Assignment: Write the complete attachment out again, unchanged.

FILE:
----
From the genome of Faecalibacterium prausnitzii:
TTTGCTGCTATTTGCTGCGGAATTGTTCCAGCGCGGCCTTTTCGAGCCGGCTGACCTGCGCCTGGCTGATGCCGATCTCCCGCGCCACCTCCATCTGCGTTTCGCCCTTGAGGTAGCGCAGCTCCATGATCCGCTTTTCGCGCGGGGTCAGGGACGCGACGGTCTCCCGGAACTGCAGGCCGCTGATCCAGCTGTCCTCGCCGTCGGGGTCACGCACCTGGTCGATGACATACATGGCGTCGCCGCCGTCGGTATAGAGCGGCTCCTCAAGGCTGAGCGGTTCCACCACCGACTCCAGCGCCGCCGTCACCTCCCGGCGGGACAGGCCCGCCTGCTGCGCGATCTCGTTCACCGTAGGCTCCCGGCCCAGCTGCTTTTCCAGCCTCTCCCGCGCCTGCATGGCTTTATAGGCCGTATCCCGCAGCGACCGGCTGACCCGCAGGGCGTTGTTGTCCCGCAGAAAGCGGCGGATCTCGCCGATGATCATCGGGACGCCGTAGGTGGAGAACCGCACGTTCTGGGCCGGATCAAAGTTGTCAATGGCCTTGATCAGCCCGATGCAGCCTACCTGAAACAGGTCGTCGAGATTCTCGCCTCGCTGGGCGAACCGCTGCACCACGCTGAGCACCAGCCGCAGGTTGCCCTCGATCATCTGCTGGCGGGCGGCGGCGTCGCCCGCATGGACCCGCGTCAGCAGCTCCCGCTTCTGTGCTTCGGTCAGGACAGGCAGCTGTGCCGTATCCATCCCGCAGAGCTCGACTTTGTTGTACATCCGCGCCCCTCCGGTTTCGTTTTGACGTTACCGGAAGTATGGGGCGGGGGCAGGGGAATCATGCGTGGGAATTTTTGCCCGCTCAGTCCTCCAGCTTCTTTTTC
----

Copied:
From the genome of Faecalibacterium prausnitzii:
TTTGCTGCTATTTGCTGCGGAATTGTTCCAGCGCGGCCTTTTCGAGCCGGCTGACCTGCGCCTGGCTGATGCCGATCTCCCGCGCCACCTCCATCTGCGTTTCGCCCTTGAGGTAGCGCAGCTCCATGATCCGCTTTTCGCGCGGGGTCAGGGACGCGACGGTCTCCCGGAACTGCAGGCCGCTGATCCAGCTGTCCTCGCCGTCGGGGTCACGCACCTGGTCGATGACATACATGGCGTCGCCGCCGTCGGTATAGAGCGGCTCCTCAAGGCTGAGCGGTTCCACCACCGACTCCAGCGCCGCCGTCACCTCCCGGCGGGACAGGCCCGCCTGCTGCGCGATCTCGTTCACCGTAGGCTCCCGGCCCAGCTGCTTTTCCAGCCTCTCCCGCGCCTGCATGGCTTTATAGGCCGTATCCCGCAGCGACCGGCTGACCCGCAGGGCGTTGTTGTCCCGCAGAAAGCGGCGGATCTCGCCGATGATCATCGGGACGCCGTAGGTGGAGAACCGCACGTTCTGGGCCGGATCAAAGTTGTCAATGGCCTTGATCAGCCCGATGCAGCCTACCTGAAACAGGTCGTCGAGATTCTCGCCTCGCTGGGCGAACCGCTGCACCACGCTGAGCACCAGCCGCAGGTTGCCCTCGATCATCTGCTGGCGGGCGGCGGCGTCGCCCGCATGGACCCGCGTCAGCAGCTCCCGCTTCTGTGCTTCGGTCAGGACAGGCAGCTGTGCCGTATCCATCCCGCAGAGCTCGACTTTGTTGTACATCCGCGCCCCTCCGGTTTCGTTTTGACGTTACCGGAAGTATGGGGCGGGGGCAGGGGAATCATGCGTGGGAATTTTTGCCCGCTCAGTCCTCCAGCTTCTTTTTC